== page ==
++SEPARATED BY BLACK++

3. SOUNDBITE (English) Sen. Adam Schiff, Lead Impeachment Manager:

"Donald Trump has betrayed his oath to protect and defend the Constitution, but is not too late for us to honor ours, to wield our power to defend our democracy. As President Abraham Lincoln said at the close of his Cooper Union address on February 27, 1860. Neither let us be slandered by from our duty, by false accusations against us, nor frightened from it, by menaces of destruction to the government nor of dungeons to ourselves. Let us have faith that right makes might. And in that faith led us to the end dare to do our duty as we understand it."

4. Graphic of President Abraham Lincoln quote

5. SOUNDBITE (English) Sen. Adam Schiff, Lead Impeachment Manager:

"Today, we urge you in the face of overwhelming evidence of the president's guilt and knowing that if left in office, he will continue to seek foreign interference in the next election to vote to convict on both articles of impeachment and to remove from office Donald J. Trump, the 45th president of the United States."

6. Cutaway of Senate floor

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US Impeach Witness Vote (Lon NR)
Title:
HD
Summary: Senate rejects calling witnesses
Story No: apus130357
Source: SENATE TV
Aspect Ratio: 16:9
Date: 01/31/2020 10:52 PM
People: Mitch McConnell , Donald Trump , John Roberts
Subscription:

Senate rejects calling witnesses in President Donald Trump's impeachment trial, pushing one step closer to acquittal vote.

Democrats' hopes of prolonging the trial dimmed after a late decision from key Republicans.

Timing of a final vote on acquittal is still up in the air.

But Trump wants it over before Tuesday's State of the Union Address.

SENATE TV

Washington DC - 31 January 2020

1. Cutaway of Senate floor

2. SOUNDBITE (English) Sen. Mitch McConnell, Majority Leader:

"I ask consent to further proceedings on the quorum call may be dispensed with.

(Chief Justice John Roberts: Without objection)

The Democratic leader and I had an opportunity to have a discussion and it leads to the following. We'll now cast a vote on the witness question and once that vote is complete, I would ask that the Senate stand in recess subject to call of the chair."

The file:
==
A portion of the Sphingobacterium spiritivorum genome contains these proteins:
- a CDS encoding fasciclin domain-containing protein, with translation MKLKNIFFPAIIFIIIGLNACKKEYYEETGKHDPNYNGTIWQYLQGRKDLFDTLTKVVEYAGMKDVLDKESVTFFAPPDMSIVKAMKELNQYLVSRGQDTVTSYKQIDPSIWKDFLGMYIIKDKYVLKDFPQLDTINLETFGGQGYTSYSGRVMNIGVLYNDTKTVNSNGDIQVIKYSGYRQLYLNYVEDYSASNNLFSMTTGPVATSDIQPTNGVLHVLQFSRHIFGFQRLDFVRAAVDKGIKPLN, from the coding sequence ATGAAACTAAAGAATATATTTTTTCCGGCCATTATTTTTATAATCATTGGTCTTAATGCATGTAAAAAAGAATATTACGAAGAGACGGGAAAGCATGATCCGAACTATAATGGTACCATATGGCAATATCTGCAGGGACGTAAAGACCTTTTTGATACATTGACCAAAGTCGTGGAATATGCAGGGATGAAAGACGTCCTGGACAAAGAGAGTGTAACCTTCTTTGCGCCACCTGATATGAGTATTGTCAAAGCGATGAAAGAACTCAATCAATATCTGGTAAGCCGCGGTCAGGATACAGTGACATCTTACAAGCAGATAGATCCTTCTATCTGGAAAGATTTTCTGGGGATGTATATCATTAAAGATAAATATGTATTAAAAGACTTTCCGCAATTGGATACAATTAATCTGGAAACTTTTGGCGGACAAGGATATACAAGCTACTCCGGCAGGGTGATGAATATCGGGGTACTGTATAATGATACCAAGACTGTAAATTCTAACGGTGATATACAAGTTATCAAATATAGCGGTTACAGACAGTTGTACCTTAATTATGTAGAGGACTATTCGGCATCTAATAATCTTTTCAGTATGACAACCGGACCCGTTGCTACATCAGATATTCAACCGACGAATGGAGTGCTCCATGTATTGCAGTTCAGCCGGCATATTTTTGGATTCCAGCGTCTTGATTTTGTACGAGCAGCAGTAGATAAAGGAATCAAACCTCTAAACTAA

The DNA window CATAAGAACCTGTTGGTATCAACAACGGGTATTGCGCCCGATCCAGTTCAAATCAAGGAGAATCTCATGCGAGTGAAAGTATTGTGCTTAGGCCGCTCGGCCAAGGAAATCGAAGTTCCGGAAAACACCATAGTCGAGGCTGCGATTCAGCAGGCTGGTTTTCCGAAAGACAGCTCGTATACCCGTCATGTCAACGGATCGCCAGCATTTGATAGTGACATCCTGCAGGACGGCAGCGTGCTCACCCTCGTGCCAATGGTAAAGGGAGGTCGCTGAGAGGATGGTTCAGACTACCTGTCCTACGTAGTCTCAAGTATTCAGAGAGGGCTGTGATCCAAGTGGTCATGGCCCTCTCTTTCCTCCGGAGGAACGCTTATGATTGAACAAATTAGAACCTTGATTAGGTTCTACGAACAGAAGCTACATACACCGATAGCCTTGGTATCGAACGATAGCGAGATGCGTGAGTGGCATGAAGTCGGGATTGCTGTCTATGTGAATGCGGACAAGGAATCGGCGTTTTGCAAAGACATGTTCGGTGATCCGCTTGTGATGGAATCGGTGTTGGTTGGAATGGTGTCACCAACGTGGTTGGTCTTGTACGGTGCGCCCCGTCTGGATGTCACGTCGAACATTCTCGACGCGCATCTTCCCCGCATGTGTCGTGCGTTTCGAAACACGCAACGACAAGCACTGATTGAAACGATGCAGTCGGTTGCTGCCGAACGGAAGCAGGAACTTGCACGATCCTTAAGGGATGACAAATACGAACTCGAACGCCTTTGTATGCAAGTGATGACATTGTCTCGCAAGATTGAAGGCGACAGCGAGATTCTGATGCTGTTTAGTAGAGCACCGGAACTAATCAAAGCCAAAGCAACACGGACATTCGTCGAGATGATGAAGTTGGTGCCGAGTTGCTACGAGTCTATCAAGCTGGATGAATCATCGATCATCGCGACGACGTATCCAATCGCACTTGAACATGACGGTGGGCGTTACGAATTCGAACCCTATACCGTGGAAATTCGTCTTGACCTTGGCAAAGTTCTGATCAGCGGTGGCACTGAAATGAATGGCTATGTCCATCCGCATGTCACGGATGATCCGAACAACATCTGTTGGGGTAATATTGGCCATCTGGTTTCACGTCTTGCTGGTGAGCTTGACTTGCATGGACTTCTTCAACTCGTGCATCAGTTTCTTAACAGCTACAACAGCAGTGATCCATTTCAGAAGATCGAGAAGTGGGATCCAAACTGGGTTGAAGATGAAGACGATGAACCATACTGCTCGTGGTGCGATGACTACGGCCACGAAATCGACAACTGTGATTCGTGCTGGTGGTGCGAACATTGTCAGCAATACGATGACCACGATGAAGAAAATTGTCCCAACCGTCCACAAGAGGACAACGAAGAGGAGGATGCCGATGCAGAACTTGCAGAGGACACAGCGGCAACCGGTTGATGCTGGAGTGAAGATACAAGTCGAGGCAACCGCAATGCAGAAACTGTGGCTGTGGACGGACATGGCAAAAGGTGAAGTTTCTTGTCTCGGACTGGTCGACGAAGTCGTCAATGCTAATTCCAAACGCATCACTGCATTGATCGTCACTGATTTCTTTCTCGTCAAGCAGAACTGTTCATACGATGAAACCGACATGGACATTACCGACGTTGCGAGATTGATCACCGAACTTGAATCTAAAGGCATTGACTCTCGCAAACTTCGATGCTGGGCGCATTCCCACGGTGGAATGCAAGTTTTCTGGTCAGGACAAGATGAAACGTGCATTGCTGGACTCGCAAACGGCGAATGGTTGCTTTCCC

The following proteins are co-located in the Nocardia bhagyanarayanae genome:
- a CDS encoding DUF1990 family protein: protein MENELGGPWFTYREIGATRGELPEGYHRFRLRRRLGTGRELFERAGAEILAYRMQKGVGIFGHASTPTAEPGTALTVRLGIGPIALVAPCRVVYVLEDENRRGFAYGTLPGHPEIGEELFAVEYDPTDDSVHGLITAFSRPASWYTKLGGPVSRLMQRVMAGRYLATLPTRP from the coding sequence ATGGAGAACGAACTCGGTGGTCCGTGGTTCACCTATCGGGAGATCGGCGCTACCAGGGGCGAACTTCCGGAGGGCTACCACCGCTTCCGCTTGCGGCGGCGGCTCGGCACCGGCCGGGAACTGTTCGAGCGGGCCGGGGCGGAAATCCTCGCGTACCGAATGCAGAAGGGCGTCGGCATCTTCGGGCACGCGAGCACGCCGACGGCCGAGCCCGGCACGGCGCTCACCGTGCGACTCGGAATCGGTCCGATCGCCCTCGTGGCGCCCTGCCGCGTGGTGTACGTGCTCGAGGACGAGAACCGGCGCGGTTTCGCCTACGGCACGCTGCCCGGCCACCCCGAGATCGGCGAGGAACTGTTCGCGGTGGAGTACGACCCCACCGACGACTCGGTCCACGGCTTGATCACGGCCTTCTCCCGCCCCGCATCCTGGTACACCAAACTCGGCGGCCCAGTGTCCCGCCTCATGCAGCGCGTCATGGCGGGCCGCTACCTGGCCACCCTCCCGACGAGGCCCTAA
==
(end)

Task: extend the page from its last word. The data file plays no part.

3. SOUNDBITE (English) Chief Justice John Roberts:

"Thank you. Without objection, so ordered. The question is, shall it be in order to consider and debate under the impeachment rules any motion to subpoena witnesses or documents? The yays and nays are required under Senate Resolution 483. The clerk will call the roll."

4. Various of Senate floor as they start roll call for votes

5. Cutaway of Senate

6. SOUNDBITE (English) Chief Justice John Roberts:

"Are there any senators in the chamber wishing to change his or her vote? If not, the yays are 49, the nays are 51. The motion is not agreed to. Under the previous order, the Senate stands in recess subject to the call of the chair."

7. Cutaway of Senate floor

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US Impeach Defense Closing (Lon NR)
Title:
HD
Summary: Trump lawyers argue against impeachment witnesses
Story No: apus130347
Source: SENATE TV
Aspect Ratio: 16:9
Date: 01/31/2020 09:30 PM
People: Donald Trump , John Bolton
Subscription:

While President Donald Trump's legal team was laying our their arguments to block calling additional witnesses to his impeachment trial, the Senate was considering pushing off final acquittal of Trump until next week, under a proposal being negotiated Friday by party leaders.

White House Deputy Counsel Patrick Philbin insisted that the impeachment trial had already heard from witnesses, citing video-taped remarks replayed from the House impeachment inquiry.

Further he said the process in the House was "unfair, " adding, "if this is the new normal, this is the very epitome of a partisan impeachment."

The situation in the Senate remained fluid, but senators have indicated they want more time to publicly debate the charges and air their positions on the coming vote, according to a Republican familiar with the proposal but unauthorized to discuss it. The person was granted anonymity.

Eager for a conclusion, the president and his allies in the Republican majority are brushing past new revelations from John Bolton, Trump's former national security adviser, as well as historic norms that could make this the first Senate impeachment trial without witnesses.

Voting on the witness question was expected late Friday after hours of debate, with other Senate votes stretching well into the evening.

Despite the Democrats' singular, sometimes-passionate focus on calling witnesses, the numbers are now falling short. It would take four Republicans to break with the 53-seat majority and join with all Democrats to demand more testimony.

SENATE TV

Washington - 31 January 2020

1. Wide, Senate floor

2. SOUNDBITE (English) Patrick Philbin, White House Deputy Counsel: